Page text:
Proposed Interstate 14 Comments Needed!

TXDOT has recently shared information about their proposed route for I-14, a new interstate intended to connect southeastern states from Texas to Georgia. I-14 is proposed to travel along US HWY 190 and US HWY 287 turning these country highway systems into a major interstate, rivaling I-10.  

This proposed route directly impacts several of our east Texas treasures, including Martin Dies, Jr. State Park, the pyramid magnolias, the Big Thicket National Preserve and the Alabama-Coushatta Tribal Lands.

How would the interstate affect the Big Thicket National Preserve? Although the proposed route does not touch the Preserve, all of the waterways that intersect the route drain through the Preserve, potentially carrying litter and pollution through the precious ecosystems found there.

A major interstate running through the middle of Martin Dies, Jr. State Park would have devastating effects. This project would certainly change the way the park functions. I-14 as it is proposed now, would greatly damage the visitor experience and conservation efforts that have been in place even before the land was protected as a State Park. I-14 would limit visitor access to the park and bring many damaging consequences of a major interstate such as litter, noise pollution, traffic, and fatal wildlife collisions.

The Pyramid Magnolia, is an uncommon tree. It is listed as Globally Endangered by the Red List (Magnolia fraseri var. pyramidata (Pyramid Magnolia) ( In Texas, it is restricted to the eastern counties of Jasper and Newton, found only in deeply wooded sandy ridges.

In the most recent listening session, this project announced it would “Avoid federal, state, local and tribal lands to the extent practicable (National Forests, Big Thicket National Preserve, military installations, Alabama-Coushatta Tribe of Texas)”. However, the projected route runs through Sam Houston National Forest, the Big Thicket National Preserve, the Alabama-Coushatta Tribe of Texas as well as Martin Dies, Jr. State Park. Not one of these areas have been avoided. (I-14 Listening Session Master Summary (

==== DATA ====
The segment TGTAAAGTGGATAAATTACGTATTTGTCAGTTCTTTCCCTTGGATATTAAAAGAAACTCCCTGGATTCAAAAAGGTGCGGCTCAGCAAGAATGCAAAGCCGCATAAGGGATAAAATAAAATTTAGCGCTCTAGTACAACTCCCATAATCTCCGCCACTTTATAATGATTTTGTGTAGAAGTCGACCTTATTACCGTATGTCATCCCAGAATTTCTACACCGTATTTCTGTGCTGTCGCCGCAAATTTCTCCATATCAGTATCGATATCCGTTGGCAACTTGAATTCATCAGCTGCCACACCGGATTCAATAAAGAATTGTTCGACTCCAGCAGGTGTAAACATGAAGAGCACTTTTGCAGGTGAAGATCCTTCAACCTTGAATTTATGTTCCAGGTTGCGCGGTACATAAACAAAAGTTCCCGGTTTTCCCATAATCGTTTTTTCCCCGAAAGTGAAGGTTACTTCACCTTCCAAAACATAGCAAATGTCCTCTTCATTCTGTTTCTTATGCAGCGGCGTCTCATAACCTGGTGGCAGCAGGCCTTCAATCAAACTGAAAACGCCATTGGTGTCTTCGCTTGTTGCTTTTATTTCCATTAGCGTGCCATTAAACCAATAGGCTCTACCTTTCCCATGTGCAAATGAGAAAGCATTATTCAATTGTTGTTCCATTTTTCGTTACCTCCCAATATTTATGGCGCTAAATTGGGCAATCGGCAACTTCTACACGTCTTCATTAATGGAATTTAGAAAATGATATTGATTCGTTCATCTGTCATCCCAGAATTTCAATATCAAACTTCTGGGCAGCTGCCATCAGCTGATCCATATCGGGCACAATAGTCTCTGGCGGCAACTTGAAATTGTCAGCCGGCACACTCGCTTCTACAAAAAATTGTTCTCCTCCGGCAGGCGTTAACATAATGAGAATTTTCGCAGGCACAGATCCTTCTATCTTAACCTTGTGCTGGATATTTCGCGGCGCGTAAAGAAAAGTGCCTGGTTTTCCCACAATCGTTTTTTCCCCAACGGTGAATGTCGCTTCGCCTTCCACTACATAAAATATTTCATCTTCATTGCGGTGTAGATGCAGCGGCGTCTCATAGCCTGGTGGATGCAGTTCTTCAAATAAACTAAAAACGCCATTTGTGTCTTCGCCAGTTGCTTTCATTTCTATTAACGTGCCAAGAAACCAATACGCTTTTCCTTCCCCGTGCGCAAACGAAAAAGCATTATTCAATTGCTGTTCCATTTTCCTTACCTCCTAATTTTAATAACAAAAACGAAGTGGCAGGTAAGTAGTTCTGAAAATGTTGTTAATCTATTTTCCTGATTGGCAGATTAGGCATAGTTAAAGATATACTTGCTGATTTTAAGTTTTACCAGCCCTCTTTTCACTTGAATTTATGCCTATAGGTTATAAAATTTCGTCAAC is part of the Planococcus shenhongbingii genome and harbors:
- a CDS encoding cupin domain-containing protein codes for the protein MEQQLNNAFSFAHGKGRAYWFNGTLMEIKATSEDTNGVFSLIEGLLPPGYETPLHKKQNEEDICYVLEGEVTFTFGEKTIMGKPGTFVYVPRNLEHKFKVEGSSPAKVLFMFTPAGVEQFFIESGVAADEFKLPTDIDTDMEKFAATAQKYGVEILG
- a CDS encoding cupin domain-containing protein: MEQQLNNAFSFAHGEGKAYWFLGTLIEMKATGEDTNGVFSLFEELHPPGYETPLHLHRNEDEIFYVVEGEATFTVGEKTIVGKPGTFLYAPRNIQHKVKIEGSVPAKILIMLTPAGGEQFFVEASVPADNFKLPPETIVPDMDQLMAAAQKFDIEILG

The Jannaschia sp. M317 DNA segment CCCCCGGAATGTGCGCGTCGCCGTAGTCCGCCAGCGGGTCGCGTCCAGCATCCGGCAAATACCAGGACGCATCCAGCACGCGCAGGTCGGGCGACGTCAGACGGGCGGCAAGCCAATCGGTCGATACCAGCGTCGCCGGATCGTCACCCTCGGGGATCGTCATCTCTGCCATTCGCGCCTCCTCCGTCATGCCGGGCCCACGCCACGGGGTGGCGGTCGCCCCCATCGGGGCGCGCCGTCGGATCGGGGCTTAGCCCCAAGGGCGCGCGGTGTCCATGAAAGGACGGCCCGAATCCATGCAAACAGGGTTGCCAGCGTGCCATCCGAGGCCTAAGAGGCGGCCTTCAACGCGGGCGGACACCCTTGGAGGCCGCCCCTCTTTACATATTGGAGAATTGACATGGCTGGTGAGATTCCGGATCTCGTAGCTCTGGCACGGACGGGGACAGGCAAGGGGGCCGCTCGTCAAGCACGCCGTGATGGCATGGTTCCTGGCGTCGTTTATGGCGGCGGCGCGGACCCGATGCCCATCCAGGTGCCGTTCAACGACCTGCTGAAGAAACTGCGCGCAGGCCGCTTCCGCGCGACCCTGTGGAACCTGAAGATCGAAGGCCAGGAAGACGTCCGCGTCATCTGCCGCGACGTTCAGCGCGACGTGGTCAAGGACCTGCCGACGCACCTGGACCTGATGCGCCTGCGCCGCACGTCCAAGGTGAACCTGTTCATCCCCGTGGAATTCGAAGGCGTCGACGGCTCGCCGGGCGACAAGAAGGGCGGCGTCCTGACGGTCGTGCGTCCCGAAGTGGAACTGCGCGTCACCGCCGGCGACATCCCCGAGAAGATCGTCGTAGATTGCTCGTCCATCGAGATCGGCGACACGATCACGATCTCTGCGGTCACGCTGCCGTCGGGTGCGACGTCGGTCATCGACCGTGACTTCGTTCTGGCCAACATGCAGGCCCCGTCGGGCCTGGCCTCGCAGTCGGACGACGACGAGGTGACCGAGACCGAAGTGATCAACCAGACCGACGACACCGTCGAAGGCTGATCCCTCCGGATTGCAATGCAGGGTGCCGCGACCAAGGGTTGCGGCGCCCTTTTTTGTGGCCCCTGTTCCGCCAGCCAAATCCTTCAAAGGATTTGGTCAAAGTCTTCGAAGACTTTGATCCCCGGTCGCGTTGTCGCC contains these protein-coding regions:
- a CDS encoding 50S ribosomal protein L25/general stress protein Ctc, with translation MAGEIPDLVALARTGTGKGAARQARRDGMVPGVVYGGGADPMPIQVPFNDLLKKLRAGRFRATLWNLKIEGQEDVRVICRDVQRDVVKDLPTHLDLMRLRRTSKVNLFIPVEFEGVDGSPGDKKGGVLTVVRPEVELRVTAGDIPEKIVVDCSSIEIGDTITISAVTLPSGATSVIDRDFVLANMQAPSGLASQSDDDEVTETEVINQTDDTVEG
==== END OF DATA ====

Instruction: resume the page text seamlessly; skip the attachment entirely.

Right now, TXDOT is asking for stakeholder feedback. You can leave comments relating to specific locations on their interactive map You can also read the comments and concerns of other community members on the interactive map. Comments must be made by August 11th.

You can review the Online Engagement Site to learn more about the project.

NOW is the time to advocate!

Please share this message, and act NOW to support our sensitive lands.

Save the Big Thicket Parkway!


Summary of TxDOT Action on

Big Thicket Gateway/Hwy 69

Expansion Project


The Texas Department of Transportation Beaumont District is undertaking a project to widen and make design improvements to the US 69 Corridor, known as the Gateway to the Big Thicket Segment. A large portion of this highway expansion is occurring through and near the Big Thicket National Preserve along HWY 69 from FM 1003 (north of Kountze in Hardin County) to FM 1943 (near Warren in Tyler County).

  • US 69 is a primary evacuation route in East Texas with an evaculane on the US 69 northbound shoulder and a major freight corridor connecting I-10 and the future expansion and improvement of I-14 with the Port of Beaumont.
  • US 69 is designated by the Texas Transportation Code as the Big Thicket National Preserve Parkway between Beaumont and Lufkin.